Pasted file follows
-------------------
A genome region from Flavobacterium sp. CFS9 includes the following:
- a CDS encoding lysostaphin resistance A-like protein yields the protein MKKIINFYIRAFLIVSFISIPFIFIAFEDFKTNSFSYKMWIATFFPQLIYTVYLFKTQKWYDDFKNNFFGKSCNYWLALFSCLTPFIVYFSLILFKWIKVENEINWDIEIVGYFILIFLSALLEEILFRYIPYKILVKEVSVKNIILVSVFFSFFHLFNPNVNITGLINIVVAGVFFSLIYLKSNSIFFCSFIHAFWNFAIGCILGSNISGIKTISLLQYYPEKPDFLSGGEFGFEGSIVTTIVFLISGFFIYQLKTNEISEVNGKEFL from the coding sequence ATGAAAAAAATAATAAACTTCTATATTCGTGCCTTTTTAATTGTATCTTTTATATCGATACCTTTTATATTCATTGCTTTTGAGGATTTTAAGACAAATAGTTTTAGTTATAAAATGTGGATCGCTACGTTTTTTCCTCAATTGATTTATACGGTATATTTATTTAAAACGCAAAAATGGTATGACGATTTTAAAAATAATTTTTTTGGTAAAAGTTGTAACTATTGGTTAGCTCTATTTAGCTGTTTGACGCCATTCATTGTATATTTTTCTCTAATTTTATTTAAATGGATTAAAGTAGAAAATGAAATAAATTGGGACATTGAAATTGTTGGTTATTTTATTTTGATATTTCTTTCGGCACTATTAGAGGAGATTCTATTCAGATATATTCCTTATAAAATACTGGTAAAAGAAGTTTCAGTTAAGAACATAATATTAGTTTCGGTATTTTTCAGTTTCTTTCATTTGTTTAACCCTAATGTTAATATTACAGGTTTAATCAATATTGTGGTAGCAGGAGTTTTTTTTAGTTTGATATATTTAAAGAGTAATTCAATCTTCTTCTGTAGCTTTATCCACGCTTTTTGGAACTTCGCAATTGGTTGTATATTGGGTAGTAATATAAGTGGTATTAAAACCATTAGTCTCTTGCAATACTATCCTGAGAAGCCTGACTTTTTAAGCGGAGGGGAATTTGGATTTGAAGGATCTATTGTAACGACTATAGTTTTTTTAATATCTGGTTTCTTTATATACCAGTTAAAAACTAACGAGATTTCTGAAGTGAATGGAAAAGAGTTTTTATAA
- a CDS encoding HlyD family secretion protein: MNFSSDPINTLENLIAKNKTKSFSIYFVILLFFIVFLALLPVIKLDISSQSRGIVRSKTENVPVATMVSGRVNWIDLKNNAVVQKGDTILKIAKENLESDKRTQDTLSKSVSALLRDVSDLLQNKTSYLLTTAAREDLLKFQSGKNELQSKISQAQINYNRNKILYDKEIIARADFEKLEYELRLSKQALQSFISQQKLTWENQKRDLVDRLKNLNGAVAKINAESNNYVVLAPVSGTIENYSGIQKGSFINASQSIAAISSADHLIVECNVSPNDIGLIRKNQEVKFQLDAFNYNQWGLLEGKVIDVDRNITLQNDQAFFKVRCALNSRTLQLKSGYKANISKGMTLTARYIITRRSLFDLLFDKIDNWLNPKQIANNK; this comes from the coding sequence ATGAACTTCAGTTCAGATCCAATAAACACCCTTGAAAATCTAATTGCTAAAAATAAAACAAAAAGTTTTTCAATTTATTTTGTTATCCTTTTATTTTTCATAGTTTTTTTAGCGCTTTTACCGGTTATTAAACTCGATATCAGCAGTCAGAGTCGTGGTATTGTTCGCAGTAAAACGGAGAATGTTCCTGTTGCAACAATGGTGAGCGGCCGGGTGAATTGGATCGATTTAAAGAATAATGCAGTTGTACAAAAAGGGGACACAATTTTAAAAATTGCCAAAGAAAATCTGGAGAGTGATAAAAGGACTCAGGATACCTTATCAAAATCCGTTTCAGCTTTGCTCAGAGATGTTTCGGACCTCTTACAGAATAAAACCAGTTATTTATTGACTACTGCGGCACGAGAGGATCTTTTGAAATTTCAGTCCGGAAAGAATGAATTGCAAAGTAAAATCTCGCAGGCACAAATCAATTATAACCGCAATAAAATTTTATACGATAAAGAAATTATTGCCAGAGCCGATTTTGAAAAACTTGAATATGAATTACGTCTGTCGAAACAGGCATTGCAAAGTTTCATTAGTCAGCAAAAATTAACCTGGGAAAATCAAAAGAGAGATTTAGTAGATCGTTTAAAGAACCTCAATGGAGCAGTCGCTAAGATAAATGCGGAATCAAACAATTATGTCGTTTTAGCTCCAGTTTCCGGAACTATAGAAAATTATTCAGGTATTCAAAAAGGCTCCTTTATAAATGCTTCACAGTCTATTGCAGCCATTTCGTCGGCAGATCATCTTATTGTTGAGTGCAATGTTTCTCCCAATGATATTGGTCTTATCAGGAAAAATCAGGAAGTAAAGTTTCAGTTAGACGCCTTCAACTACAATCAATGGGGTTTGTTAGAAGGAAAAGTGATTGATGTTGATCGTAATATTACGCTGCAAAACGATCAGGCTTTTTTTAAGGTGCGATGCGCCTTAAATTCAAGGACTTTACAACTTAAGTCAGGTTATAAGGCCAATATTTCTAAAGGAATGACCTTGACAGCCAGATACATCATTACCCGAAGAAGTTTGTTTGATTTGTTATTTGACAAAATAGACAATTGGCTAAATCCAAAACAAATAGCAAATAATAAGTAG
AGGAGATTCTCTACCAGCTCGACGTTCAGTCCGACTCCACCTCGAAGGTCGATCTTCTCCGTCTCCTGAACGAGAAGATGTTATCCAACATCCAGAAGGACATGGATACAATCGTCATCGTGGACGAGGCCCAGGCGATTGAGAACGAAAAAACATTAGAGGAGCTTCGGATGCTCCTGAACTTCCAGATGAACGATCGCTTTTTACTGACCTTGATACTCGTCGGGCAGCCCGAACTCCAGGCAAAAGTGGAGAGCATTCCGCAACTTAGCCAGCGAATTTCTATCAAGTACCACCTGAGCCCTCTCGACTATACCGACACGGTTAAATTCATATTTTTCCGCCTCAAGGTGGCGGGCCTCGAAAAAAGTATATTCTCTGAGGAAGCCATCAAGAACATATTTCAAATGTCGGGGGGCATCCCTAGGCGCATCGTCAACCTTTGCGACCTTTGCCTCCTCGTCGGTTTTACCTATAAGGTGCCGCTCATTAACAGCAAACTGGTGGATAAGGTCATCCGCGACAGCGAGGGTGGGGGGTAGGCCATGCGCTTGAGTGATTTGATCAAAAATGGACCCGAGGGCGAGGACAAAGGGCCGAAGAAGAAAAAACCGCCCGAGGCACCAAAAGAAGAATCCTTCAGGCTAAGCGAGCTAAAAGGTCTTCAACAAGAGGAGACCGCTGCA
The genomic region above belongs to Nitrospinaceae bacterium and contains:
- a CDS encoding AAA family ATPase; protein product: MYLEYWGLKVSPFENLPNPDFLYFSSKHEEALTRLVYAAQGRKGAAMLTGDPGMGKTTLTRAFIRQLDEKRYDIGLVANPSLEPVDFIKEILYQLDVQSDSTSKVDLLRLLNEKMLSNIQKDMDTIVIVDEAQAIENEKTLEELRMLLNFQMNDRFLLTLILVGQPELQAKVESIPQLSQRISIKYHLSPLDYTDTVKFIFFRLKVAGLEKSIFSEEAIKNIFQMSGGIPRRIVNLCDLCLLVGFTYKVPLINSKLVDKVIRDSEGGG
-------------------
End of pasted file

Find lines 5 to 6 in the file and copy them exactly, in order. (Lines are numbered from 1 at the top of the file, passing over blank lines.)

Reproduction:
The genomic region above belongs to Nitrospinaceae bacterium and contains:
- a CDS encoding AAA family ATPase; protein product: MYLEYWGLKVSPFENLPNPDFLYFSSKHEEALTRLVYAAQGRKGAAMLTGDPGMGKTTLTRAFIRQLDEKRYDIGLVANPSLEPVDFIKEILYQLDVQSDSTSKVDLLRLLNEKMLSNIQKDMDTIVIVDEAQAIENEKTLEELRMLLNFQMNDRFLLTLILVGQPELQAKVESIPQLSQRISIKYHLSPLDYTDTVKFIFFRLKVAGLEKSIFSEEAIKNIFQMSGGIPRRIVNLCDLCLLVGFTYKVPLINSKLVDKVIRDSEGGG